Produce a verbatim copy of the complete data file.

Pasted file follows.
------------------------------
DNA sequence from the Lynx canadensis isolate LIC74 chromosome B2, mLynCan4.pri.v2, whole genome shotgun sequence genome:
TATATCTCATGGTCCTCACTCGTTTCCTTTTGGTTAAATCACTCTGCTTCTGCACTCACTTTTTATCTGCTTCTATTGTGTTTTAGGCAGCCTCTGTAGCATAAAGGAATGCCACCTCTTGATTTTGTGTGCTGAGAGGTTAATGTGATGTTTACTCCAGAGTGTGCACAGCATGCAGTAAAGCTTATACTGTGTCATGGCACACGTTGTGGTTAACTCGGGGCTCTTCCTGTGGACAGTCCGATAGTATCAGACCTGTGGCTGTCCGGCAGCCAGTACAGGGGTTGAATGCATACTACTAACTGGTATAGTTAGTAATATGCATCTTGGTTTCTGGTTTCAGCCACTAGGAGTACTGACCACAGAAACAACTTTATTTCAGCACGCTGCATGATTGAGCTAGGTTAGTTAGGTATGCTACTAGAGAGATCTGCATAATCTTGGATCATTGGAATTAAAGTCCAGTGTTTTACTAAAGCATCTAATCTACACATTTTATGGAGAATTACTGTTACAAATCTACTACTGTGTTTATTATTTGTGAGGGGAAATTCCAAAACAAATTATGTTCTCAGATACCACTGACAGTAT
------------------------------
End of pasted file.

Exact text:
DNA sequence from the Lynx canadensis isolate LIC74 chromosome B2, mLynCan4.pri.v2, whole genome shotgun sequence genome:
TATATCTCATGGTCCTCACTCGTTTCCTTTTGGTTAAATCACTCTGCTTCTGCACTCACTTTTTATCTGCTTCTATTGTGTTTTAGGCAGCCTCTGTAGCATAAAGGAATGCCACCTCTTGATTTTGTGTGCTGAGAGGTTAATGTGATGTTTACTCCAGAGTGTGCACAGCATGCAGTAAAGCTTATACTGTGTCATGGCACACGTTGTGGTTAACTCGGGGCTCTTCCTGTGGACAGTCCGATAGTATCAGACCTGTGGCTGTCCGGCAGCCAGTACAGGGGTTGAATGCATACTACTAACTGGTATAGTTAGTAATATGCATCTTGGTTTCTGGTTTCAGCCACTAGGAGTACTGACCACAGAAACAACTTTATTTCAGCACGCTGCATGATTGAGCTAGGTTAGTTAGGTATGCTACTAGAGAGATCTGCATAATCTTGGATCATTGGAATTAAAGTCCAGTGTTTTACTAAAGCATCTAATCTACACATTTTATGGAGAATTACTGTTACAAATCTACTACTGTGTTTATTATTTGTGAGGGGAAATTCCAAAACAAATTATGTTCTCAGATACCACTGACAGTAT